Richland High School students may have access to new science, technology, engineering and mathematics equipment and lessons by Christmas, Principal Timothy Regan said.
“I’m excited for our kids and our staff,” he said. “I think this is a wonderful opportunity for our region.”
These improvements to the STEM labs at the school are part of a cost-free partnership the school board approved in May with the NextFab Foundation.
NextFab is an organization dedicated to promotion and development of hardware makerspaces, known as “Fab Labs,” and was created in 2016 by philanthropist Evan Malone.
Joseph Katter, executive director of the foundation and Johnstown native, reached out to Regan last year to inquire about connecting the agency with the school.
An agreement was made and the two have been working on the next step – an evaluation.
“We’re very impressed with the advanced status of their program,” Katter said.
He added that Richland has a “great forward-thinking principal and superintendent who saw the importance of this and relevance of this and moved on it.”
As the NextFab Foundation developed its humanitarian efforts throughout the years, the executive director suggested its attention be turned toward legacy manufacturing areas such as Johnstown to provide assistance.
During the COVID-19 pandemic, officials discussed partnerships with several area schools, but Richland stood out because of its extensive STEM program.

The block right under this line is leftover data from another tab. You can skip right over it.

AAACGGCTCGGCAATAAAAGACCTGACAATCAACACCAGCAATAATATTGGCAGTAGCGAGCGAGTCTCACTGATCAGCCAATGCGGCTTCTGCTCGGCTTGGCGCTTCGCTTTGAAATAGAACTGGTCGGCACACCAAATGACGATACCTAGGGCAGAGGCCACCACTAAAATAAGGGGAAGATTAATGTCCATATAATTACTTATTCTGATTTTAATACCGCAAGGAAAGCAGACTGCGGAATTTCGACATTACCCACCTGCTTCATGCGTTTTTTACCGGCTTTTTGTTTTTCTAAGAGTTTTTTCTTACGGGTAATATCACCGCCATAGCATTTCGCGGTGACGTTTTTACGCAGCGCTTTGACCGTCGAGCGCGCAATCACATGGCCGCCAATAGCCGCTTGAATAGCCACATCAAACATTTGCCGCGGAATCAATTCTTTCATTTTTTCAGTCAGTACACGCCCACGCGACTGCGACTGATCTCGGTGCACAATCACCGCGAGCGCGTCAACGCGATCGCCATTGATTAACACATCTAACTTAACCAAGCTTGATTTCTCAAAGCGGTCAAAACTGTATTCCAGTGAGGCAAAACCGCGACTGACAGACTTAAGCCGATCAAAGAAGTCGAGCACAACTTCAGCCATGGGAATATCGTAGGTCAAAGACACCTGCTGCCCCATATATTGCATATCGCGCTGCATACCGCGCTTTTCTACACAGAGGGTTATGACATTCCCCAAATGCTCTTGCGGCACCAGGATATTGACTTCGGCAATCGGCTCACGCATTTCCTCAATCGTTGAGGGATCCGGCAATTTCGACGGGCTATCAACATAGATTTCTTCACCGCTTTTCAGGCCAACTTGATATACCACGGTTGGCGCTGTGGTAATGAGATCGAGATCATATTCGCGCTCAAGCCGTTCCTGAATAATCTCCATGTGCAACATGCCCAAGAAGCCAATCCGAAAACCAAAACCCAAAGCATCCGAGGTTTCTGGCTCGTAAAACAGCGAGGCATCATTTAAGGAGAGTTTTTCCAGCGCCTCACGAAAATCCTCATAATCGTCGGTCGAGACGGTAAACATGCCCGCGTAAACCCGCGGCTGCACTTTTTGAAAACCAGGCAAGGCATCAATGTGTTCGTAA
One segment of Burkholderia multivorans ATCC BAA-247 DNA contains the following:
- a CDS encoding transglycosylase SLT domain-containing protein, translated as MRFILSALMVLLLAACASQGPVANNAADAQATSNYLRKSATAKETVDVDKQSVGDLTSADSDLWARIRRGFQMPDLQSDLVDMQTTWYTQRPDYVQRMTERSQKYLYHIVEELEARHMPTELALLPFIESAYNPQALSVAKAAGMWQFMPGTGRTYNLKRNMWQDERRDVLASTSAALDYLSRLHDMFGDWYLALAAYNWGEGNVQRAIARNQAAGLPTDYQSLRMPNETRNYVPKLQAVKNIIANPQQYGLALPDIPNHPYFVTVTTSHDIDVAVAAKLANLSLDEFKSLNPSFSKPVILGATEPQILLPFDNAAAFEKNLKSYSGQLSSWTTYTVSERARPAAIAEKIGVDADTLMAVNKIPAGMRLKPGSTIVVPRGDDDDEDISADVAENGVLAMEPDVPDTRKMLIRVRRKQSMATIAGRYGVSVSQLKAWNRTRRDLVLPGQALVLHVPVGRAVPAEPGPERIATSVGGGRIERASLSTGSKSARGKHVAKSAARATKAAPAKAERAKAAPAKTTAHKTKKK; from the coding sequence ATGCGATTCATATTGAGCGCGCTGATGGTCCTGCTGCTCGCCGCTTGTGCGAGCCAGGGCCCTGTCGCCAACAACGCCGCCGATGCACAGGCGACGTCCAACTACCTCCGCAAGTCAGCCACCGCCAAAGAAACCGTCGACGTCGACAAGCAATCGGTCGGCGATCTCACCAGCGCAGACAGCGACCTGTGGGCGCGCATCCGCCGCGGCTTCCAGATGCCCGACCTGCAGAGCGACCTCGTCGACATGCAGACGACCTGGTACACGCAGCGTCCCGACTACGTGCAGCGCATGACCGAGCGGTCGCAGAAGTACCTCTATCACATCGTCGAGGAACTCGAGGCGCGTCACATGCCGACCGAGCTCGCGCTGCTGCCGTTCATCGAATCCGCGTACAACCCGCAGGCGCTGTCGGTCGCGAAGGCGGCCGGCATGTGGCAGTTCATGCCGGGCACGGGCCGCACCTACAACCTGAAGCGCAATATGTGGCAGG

“We felt that this was a very, very good fit for us,” Katter said.
The idea is to train juniors and seniors in advanced STEM and human-centered design disciplines.
Katter said through this pilot program, they want to get graduates placed with local businesses, such as the Concurrent Technologies Corporation.
“Ed Sheehan (company president and CEO) and CTC have advised us on project development and will hopefully be involved in mentoring and training components going forward,” he said.
Richland and NextFab have made it through the “red tape” portion of their work, Regan said, and are now determining what each has, wants and needs to move forward.
Some of the progress has been delayed due to COVID-19 but the partnership is now moving forward smoothly, Regan added.
As work continues, the high school won’t just get new equipment, from a sewing machine to a laser cutter, but the STEM curriculum will also receive an overhaul.
Richland officials will also consult with experts at the University of Pittsburgh at Johnstown and Penn State University.
Regan said he wants to fine-tune the existing program and make it the best it can be.
“This is trying to stay on the cutting edge of what we’ve already created here,” he said.
Ultimately, the principal’s goal with these partnerships is to provide students with the skills needed to get internships with local companies in order to keep the school’s “best and brightest” in the area.
Regan said he wants to create a pipeline to businesses such as those located on JARI Drive, while also supporting those who want to pursue higher education.
Joshua Byers is a reporter for The Tribune-Democrat. He can be reached at 814-532-5054. Follow him on Twitter @Journo_Josh.